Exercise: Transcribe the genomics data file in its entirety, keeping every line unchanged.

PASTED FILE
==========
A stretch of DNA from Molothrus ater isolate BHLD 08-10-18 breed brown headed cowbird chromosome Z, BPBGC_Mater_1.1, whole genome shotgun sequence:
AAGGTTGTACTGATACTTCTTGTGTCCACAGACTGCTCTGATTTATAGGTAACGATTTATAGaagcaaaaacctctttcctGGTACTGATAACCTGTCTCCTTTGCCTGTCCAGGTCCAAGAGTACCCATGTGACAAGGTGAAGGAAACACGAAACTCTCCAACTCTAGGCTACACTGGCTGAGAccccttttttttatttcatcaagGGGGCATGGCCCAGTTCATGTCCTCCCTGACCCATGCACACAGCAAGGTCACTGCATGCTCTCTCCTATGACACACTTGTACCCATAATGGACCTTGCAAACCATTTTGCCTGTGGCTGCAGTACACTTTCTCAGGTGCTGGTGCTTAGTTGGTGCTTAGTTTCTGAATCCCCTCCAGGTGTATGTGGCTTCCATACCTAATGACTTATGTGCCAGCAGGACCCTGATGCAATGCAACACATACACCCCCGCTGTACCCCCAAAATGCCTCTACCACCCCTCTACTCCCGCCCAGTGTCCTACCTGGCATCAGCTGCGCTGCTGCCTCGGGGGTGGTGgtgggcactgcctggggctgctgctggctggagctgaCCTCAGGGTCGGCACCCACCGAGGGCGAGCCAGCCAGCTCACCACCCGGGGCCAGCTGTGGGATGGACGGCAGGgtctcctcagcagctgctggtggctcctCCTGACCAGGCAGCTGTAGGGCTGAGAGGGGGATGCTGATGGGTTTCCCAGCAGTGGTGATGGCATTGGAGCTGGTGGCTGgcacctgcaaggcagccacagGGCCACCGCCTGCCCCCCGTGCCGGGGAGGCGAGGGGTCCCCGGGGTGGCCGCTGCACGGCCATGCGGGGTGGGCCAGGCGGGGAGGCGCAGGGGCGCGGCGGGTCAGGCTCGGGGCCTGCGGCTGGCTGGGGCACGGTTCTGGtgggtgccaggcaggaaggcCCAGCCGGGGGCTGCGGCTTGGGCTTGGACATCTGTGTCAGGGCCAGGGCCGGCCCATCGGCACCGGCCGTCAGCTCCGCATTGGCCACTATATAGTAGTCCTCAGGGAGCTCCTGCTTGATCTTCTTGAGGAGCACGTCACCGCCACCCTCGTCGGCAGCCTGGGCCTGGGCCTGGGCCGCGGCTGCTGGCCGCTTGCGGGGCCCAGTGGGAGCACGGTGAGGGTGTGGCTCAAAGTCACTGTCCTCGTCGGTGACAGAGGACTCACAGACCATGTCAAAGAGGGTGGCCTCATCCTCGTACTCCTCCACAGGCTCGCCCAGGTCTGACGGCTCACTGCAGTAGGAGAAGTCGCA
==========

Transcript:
A stretch of DNA from Molothrus ater isolate BHLD 08-10-18 breed brown headed cowbird chromosome Z, BPBGC_Mater_1.1, whole genome shotgun sequence:
AAGGTTGTACTGATACTTCTTGTGTCCACAGACTGCTCTGATTTATAGGTAACGATTTATAGaagcaaaaacctctttcctGGTACTGATAACCTGTCTCCTTTGCCTGTCCAGGTCCAAGAGTACCCATGTGACAAGGTGAAGGAAACACGAAACTCTCCAACTCTAGGCTACACTGGCTGAGAccccttttttttatttcatcaagGGGGCATGGCCCAGTTCATGTCCTCCCTGACCCATGCACACAGCAAGGTCACTGCATGCTCTCTCCTATGACACACTTGTACCCATAATGGACCTTGCAAACCATTTTGCCTGTGGCTGCAGTACACTTTCTCAGGTGCTGGTGCTTAGTTGGTGCTTAGTTTCTGAATCCCCTCCAGGTGTATGTGGCTTCCATACCTAATGACTTATGTGCCAGCAGGACCCTGATGCAATGCAACACATACACCCCCGCTGTACCCCCAAAATGCCTCTACCACCCCTCTACTCCCGCCCAGTGTCCTACCTGGCATCAGCTGCGCTGCTGCCTCGGGGGTGGTGgtgggcactgcctggggctgctgctggctggagctgaCCTCAGGGTCGGCACCCACCGAGGGCGAGCCAGCCAGCTCACCACCCGGGGCCAGCTGTGGGATGGACGGCAGGgtctcctcagcagctgctggtggctcctCCTGACCAGGCAGCTGTAGGGCTGAGAGGGGGATGCTGATGGGTTTCCCAGCAGTGGTGATGGCATTGGAGCTGGTGGCTGgcacctgcaaggcagccacagGGCCACCGCCTGCCCCCCGTGCCGGGGAGGCGAGGGGTCCCCGGGGTGGCCGCTGCACGGCCATGCGGGGTGGGCCAGGCGGGGAGGCGCAGGGGCGCGGCGGGTCAGGCTCGGGGCCTGCGGCTGGCTGGGGCACGGTTCTGGtgggtgccaggcaggaaggcCCAGCCGGGGGCTGCGGCTTGGGCTTGGACATCTGTGTCAGGGCCAGGGCCGGCCCATCGGCACCGGCCGTCAGCTCCGCATTGGCCACTATATAGTAGTCCTCAGGGAGCTCCTGCTTGATCTTCTTGAGGAGCACGTCACCGCCACCCTCGTCGGCAGCCTGGGCCTGGGCCTGGGCCGCGGCTGCTGGCCGCTTGCGGGGCCCAGTGGGAGCACGGTGAGGGTGTGGCTCAAAGTCACTGTCCTCGTCGGTGACAGAGGACTCACAGACCATGTCAAAGAGGGTGGCCTCATCCTCGTACTCCTCCACAGGCTCGCCCAGGTCTGACGGCTCACTGCAGTAGGAGAAGTCGCA